Life-Span Maintenance of Knowledge
To Be Published May 31st 2013 by Psychology Press – 310 pages
Series: Essays in Cognitive Psychology
This volume describes how well we maintain the knowledge we acquire throughout life. Research traditionally focuses on memory for events that are retained over short time periods that can be accommodated in experiments. This book, by contrast, uniquely describes the evolution of methods suitable for investigating memory of complex knowledge acquired over several years and retained during the entire life-span. The methods substitute statistical for experimental controls, and the investigations involve several hundred participants whose memory is tested up to 50 years after they acquired the knowledge in question.
The book covers educational content, such as mathematics and foreign languages; knowledge acquired incidentally, such as the streets and buildings of the cities in which we live; and knowledge acquired through the media. Previously unpublished research on age-related access to knowledge is included.
The analyses are based on the accessibility/availability ratio, a metric presented for the first time. This metric allows comparisons of the portion of available knowledge that can be recalled as a function of age, education and other individual differences, and as a function of the domain of knowledge in question. The ratio can be used to evaluate methods of instruction and methods of studying. It can also be used to evaluate memory development and to diagnose memory pathology.
The volume will be of interest to researchers in human memory, developmental psychologists, gerontologists in academic and applied settings, and educators.
"This excellent book sets out the studies of real-world knowledge that Harry Bahrick and his collaborators have carried out over the past 35 years. The work is virtually unique in combining naturalistic observation with rigorous experimental methods, and the result is a fascinating collection of findings and ideas on how we learn, remember, and misremember information that we once knew well. It is essential reading for all students of learning and memory." -Fergus I.M. Craik, Ph.D., Rotman Research Institute, Toronto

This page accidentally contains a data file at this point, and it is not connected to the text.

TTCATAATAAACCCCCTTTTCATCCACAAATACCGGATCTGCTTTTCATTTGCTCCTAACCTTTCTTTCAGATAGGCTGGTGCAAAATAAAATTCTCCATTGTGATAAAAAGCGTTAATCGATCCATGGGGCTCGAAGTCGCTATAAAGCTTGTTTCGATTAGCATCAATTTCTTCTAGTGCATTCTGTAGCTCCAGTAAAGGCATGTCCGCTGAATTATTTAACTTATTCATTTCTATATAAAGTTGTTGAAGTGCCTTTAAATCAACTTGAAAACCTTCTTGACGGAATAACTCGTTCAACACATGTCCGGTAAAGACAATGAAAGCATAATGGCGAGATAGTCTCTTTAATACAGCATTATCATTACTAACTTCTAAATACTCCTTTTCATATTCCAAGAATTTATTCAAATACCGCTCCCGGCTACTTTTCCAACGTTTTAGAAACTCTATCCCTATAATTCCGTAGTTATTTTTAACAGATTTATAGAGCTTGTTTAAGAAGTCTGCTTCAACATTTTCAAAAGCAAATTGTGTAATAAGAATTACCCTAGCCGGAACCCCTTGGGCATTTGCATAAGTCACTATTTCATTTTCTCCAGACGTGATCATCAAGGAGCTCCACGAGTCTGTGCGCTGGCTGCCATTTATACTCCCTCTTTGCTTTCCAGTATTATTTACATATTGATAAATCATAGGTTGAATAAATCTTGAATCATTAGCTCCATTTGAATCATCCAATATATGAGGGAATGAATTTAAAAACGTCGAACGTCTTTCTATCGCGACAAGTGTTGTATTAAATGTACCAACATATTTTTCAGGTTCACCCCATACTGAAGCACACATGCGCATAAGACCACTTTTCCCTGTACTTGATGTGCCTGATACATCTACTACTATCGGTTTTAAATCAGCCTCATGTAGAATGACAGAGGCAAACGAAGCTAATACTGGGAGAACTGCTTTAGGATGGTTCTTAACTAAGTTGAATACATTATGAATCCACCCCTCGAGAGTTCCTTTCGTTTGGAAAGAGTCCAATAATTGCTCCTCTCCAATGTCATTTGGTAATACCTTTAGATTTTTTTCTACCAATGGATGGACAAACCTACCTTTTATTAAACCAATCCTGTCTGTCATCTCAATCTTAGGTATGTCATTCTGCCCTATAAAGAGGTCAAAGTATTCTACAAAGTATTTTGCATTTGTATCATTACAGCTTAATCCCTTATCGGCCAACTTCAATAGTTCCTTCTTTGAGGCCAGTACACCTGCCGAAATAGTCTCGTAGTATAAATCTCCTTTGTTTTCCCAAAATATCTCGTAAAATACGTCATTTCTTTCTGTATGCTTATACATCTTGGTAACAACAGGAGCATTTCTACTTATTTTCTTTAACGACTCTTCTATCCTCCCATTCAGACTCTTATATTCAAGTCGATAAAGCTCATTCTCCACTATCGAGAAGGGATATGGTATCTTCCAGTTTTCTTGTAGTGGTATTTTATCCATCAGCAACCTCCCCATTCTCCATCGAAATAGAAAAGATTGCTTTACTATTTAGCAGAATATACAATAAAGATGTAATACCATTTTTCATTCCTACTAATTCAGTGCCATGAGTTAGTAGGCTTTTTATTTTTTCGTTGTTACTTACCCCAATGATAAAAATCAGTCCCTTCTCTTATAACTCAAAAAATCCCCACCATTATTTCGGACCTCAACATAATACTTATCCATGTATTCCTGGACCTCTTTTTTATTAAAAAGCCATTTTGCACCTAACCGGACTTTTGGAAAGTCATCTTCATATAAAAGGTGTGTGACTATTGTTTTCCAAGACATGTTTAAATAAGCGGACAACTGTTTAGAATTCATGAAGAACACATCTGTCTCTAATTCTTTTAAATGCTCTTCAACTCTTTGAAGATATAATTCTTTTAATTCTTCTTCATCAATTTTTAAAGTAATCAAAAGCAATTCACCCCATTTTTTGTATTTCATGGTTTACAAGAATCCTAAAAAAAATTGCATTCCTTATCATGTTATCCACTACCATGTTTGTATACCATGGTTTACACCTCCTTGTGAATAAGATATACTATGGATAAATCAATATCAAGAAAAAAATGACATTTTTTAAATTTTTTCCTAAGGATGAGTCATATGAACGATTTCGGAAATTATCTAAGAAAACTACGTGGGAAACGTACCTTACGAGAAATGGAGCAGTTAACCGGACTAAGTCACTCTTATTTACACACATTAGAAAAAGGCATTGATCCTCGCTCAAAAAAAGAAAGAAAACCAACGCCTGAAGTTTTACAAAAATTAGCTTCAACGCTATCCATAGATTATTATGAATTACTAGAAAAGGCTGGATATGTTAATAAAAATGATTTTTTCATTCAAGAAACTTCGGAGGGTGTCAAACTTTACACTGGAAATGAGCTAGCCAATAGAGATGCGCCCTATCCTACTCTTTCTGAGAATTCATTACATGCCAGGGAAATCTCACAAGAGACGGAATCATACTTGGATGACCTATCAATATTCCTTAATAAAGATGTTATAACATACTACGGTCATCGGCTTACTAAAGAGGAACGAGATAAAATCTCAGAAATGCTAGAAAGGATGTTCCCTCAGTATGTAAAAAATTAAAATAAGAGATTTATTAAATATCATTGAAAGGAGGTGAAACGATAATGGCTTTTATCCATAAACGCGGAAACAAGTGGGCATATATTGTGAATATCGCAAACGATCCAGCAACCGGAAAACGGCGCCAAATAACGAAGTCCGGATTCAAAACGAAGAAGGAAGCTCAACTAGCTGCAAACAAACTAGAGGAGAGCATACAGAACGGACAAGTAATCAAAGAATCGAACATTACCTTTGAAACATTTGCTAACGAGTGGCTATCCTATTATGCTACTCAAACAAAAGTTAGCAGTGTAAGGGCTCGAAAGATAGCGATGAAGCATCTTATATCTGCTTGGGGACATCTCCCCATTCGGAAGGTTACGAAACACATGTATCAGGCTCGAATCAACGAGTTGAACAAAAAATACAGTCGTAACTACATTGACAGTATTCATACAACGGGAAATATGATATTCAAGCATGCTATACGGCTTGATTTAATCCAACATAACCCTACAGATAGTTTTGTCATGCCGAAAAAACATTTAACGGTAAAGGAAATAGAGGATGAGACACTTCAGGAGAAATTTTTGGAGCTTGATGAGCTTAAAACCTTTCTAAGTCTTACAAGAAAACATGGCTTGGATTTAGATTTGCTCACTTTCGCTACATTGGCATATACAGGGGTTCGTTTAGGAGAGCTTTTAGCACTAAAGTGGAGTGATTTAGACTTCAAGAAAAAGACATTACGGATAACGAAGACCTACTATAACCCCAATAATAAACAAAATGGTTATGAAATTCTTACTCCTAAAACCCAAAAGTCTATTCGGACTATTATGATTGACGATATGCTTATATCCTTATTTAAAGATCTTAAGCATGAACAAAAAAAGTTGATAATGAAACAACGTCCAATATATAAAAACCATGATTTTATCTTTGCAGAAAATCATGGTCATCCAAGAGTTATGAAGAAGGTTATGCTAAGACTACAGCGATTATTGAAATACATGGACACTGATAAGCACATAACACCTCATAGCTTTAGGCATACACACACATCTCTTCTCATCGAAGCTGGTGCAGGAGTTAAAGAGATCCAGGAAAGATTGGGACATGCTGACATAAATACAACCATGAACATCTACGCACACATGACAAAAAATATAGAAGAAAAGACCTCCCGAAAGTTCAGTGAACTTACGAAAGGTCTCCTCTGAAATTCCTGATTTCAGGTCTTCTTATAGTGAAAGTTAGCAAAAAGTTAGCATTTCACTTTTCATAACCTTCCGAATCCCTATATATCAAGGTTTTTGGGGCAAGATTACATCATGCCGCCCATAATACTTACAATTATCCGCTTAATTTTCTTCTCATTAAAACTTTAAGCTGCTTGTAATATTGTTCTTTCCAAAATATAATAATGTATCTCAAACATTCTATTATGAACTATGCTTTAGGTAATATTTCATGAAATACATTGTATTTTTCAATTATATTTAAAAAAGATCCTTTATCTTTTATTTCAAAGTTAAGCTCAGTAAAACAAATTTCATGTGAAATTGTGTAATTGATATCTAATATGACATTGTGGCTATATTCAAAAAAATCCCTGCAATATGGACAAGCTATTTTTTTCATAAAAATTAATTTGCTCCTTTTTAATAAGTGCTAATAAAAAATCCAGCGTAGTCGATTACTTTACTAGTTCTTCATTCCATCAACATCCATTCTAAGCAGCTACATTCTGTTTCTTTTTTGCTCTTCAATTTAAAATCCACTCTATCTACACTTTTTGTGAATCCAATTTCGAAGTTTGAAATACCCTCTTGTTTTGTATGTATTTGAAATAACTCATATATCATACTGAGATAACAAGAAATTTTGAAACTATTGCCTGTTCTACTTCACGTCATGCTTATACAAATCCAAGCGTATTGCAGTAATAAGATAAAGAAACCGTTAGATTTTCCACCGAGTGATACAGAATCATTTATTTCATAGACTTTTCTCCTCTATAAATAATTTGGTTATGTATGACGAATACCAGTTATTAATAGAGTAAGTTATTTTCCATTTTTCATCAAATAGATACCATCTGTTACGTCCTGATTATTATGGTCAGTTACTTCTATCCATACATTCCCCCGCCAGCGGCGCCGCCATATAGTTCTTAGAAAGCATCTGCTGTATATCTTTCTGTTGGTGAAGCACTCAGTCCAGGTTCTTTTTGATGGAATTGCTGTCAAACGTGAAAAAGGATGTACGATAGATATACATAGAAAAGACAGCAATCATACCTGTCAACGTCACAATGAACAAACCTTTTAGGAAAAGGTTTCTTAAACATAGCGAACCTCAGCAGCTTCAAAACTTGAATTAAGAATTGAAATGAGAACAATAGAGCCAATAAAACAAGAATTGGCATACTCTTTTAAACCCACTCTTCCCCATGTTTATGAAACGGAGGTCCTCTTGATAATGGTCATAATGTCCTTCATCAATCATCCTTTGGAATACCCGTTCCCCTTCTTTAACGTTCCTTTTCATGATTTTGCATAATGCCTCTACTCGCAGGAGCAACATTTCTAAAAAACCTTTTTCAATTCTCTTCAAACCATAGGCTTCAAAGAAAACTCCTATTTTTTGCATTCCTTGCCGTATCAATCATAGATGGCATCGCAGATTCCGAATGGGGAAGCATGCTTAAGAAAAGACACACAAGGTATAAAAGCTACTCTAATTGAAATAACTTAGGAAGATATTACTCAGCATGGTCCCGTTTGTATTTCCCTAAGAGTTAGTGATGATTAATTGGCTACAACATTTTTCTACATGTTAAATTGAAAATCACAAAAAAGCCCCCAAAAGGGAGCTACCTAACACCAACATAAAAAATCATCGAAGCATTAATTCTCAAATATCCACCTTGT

"Harry Bahrick has played a unique and important role in the study of forgetting. For over 40 years he has systematically explored the long term retention of knowledge from a wide range of domains over the life span. His work is practically important because such retention is of central importance to the whole purpose of education, and of great theoretical significance because it tests the generality of the much more constrained methods that necessarily dominate research in this area. In bringing together this important body of work, I confidently predict that this will become a classic of the memory literature." - Alan Baddeley, Ph.D., The University of York, UK
1. A Historical Perspective. 2. The Ohio Wesleyan Memory Research Program. 3. Acquisition and Maintenance of Knowledge. 4. Experimental and Quasi-Experimental Investigations of Overlearning. 5. Fluctuations of Access to Marginal Knowledge. 6. Initial Investigations of Age-related Access to Knowledge. 7. Larger Scale Investigations of Age-Related Access to Naturalistically Acquired Knowledge. 8. Distortions of Knowledge. 9. Summing Up.
Harry P. Bahrick received his Ph.D. in Experimental Psychology in 1950 from The Ohio State University. He is Fulbright Lecturer to Germany; a National Science Foundation Fellow, University of California, Berkeley; and Endowed Chair and Research Fellow, Ohio Wesleyan University. His many honors include Welch Meritorious Teaching Award, Ohio Wesleyan University; Distinguished Teaching Career Award, The American Psychological Foundation; President, Division of Experimental Psychology of the American Psychological Association; Outstanding Alumnus Award, The Ohio State University Department of Psychology; and Distinguished Professional Achievement Award, The Ohio State University Alumni Association.
Lynda K. Hall received herPh.D. in Developmental Psychology in 1986 from the University of Notre Dame. She was Associate Director of Memory Research, Ohio Wesleyan University, 1985–1989; Faculty Member, Ohio Wesleyan University, 1986–present, where she is currently Professor of Psychology; and Sherman Dodge Shankland Award for the Encouragement of Teachers, Ohio Wesleyan University.
Melinda K. Baker received her Ph.D. in Applied Cognitive Aging Psychology in 2005 from The University of Akron, and Certificate of Gerontology from The University of Akron in 1998. She has been Research Associate, Creative Action, LLC., 2000–2002 and 2007–2009; Memory Lab Project Administrator, Ohio Wesleyan University, 2002–2011; Part-time Assistant Professor, Ohio Wesleyan University; and Adjunct Professor, Columbus State Community College.